From Covid supervisors on set to filming series via Zoom, the UK’s show-runners are doing all they can to make sure the well of stuff to watch doesn’t run dry. Andrew Lowry looks into whether they’ll succeed
When Covid-19 hit the UK earlier this year, TV was one of the industries most in the viral firing line. How on earth do you make a sector in which the whole production model is predicated on gathering large numbers of people in small spaces Covid secure?
With difficulty, is the answer. The fast-moving, largely freelance nature of life for TV or film crews could be tailor-made for spreading the coronavirus (as anybody who has ever heard gossip at Pinewood will tell you). Options were at first limited. From prestige megashows such as Succession and The Handmaid’s Tale having to delay their next season start dates to EastEnders and Coronation Street going on their longest hiatuses ever, few were spared.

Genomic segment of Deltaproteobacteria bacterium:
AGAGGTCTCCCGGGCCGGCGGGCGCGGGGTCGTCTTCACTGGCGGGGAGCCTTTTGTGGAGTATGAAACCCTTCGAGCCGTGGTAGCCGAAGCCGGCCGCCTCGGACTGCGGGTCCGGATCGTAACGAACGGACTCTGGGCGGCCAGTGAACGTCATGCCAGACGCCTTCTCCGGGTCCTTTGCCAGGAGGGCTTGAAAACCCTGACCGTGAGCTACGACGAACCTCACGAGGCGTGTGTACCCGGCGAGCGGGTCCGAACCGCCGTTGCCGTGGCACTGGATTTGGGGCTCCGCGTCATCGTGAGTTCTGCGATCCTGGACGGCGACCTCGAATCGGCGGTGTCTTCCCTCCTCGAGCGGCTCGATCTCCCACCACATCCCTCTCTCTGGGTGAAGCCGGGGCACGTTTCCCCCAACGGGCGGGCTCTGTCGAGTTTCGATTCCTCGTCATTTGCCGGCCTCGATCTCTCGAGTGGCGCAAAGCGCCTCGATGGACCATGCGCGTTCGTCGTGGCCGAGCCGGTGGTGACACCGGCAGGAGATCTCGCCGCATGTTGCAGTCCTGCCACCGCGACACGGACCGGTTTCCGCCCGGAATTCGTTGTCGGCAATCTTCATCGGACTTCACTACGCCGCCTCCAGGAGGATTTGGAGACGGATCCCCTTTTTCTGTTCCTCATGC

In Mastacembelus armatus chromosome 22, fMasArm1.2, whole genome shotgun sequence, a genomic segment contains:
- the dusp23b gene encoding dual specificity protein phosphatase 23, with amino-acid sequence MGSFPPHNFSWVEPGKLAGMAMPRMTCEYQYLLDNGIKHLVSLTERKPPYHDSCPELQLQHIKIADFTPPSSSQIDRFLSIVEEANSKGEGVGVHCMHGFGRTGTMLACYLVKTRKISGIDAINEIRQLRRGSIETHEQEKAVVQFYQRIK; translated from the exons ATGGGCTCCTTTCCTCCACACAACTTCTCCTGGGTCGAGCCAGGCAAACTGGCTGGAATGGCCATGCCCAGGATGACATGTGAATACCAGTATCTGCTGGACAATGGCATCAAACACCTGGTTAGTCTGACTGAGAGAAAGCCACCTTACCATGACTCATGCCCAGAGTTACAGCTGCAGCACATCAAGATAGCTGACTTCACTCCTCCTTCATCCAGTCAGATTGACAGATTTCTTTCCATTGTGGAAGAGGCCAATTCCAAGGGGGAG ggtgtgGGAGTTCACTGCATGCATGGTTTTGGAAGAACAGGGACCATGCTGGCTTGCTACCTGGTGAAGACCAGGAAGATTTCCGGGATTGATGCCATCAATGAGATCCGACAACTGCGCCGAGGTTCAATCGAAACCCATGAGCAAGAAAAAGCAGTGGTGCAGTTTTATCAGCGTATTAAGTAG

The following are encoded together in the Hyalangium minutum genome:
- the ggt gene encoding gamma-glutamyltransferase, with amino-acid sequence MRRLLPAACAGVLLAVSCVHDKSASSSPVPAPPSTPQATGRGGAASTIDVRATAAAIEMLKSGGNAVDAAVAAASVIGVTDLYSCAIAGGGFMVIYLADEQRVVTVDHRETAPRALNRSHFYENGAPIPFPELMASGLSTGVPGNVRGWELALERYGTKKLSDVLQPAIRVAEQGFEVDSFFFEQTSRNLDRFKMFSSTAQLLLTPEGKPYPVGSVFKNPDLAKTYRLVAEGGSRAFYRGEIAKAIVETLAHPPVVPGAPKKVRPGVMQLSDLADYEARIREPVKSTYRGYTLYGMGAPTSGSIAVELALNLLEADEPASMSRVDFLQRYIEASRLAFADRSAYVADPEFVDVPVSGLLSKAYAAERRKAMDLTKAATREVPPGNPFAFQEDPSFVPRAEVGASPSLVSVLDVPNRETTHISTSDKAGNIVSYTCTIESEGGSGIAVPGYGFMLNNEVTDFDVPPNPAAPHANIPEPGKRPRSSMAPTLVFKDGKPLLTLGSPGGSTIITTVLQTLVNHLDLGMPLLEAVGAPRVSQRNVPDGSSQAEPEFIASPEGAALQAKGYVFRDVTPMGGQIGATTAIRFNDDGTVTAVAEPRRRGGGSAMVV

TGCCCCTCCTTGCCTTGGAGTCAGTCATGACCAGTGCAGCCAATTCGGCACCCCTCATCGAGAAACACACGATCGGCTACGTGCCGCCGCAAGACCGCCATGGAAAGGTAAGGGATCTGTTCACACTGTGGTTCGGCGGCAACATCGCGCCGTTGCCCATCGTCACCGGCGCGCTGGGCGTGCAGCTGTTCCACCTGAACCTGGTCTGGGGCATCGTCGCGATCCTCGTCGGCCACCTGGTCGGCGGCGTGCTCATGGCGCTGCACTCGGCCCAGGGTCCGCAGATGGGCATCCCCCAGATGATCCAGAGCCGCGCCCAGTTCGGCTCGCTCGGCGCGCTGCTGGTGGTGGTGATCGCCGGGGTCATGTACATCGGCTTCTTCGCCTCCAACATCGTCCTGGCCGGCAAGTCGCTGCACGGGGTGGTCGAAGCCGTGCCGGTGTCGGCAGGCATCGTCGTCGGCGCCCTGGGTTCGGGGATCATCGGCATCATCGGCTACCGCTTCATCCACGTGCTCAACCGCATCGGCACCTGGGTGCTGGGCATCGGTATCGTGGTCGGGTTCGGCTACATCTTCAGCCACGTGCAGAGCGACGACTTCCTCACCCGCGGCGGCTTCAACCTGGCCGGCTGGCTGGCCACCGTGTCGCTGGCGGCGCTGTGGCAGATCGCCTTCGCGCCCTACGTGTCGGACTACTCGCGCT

Yes, television of course works far in advance and as such there was plenty of stuff in the locker — or just being finished — that was ready or almost ready to roll. But now? Six months on, much of that content has been aired while our appetite for new shows, particularly when we’re all locked up indoors for weeks on end, remains as fervent as ever. So how are TV-makers coping with the task of ensuring we’ll not be forced to — yikes — actually talk to our families over Christmas?
“We joked that it would have been easier to shoot during the actual apocalypse”
- Charlotte surtees
Emily in Paris
"With Covid, there was no playbook... It really felt like the whole industry was on the line"
"There are 200 countries in the world, which means you have 200 Covid policies to think about"
"I think what people have managed, often against the odds, is a real tribute to just how inventive people in the creative industries can be"